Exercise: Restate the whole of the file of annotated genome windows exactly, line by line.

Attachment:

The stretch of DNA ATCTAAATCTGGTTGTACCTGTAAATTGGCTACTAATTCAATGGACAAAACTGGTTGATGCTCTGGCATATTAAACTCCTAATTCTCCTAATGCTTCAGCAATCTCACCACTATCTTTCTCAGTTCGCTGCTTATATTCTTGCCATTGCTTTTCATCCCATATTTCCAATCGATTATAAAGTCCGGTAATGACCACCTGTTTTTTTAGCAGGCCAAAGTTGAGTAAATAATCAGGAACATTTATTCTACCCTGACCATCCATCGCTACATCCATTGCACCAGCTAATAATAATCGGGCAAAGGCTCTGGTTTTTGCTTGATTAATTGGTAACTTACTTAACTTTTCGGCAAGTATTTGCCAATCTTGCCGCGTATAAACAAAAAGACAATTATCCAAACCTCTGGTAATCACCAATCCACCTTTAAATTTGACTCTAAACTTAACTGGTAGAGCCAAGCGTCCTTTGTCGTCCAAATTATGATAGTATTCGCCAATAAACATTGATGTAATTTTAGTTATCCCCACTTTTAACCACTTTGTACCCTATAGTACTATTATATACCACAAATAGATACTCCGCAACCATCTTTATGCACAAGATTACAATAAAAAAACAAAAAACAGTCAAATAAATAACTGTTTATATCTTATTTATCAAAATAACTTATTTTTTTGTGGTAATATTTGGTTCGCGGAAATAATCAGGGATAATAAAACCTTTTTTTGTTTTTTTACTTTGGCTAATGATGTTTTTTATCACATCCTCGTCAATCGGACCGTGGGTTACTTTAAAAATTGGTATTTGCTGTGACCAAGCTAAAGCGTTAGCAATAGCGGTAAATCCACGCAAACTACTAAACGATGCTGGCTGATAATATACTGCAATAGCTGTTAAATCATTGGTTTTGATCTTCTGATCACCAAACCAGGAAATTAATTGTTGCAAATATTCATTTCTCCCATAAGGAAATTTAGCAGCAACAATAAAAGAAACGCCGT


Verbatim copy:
The stretch of DNA ATCTAAATCTGGTTGTACCTGTAAATTGGCTACTAATTCAATGGACAAAACTGGTTGATGCTCTGGCATATTAAACTCCTAATTCTCCTAATGCTTCAGCAATCTCACCACTATCTTTCTCAGTTCGCTGCTTATATTCTTGCCATTGCTTTTCATCCCATATTTCCAATCGATTATAAAGTCCGGTAATGACCACCTGTTTTTTTAGCAGGCCAAAGTTGAGTAAATAATCAGGAACATTTATTCTACCCTGACCATCCATCGCTACATCCATTGCACCAGCTAATAATAATCGGGCAAAGGCTCTGGTTTTTGCTTGATTAATTGGTAACTTACTTAACTTTTCGGCAAGTATTTGCCAATCTTGCCGCGTATAAACAAAAAGACAATTATCCAAACCTCTGGTAATCACCAATCCACCTTTAAATTTGACTCTAAACTTAACTGGTAGAGCCAAGCGTCCTTTGTCGTCCAAATTATGATAGTATTCGCCAATAAACATTGATGTAATTTTAGTTATCCCCACTTTTAACCACTTTGTACCCTATAGTACTATTATATACCACAAATAGATACTCCGCAACCATCTTTATGCACAAGATTACAATAAAAAAACAAAAAACAGTCAAATAAATAACTGTTTATATCTTATTTATCAAAATAACTTATTTTTTTGTGGTAATATTTGGTTCGCGGAAATAATCAGGGATAATAAAACCTTTTTTTGTTTTTTTACTTTGGCTAATGATGTTTTTTATCACATCCTCGTCAATCGGACCGTGGGTTACTTTAAAAATTGGTATTTGCTGTGACCAAGCTAAAGCGTTAGCAATAGCGGTAAATCCACGCAAACTACTAAACGATGCTGGCTGATAATATACTGCAATAGCTGTTAAATCATTGGTTTTGATCTTCTGATCACCAAACCAGGAAATTAATTGTTGCAAATATTCATTTCTCCCATAAGGAAATTTAGCAGCAACAATAAAAGAAACGCCGT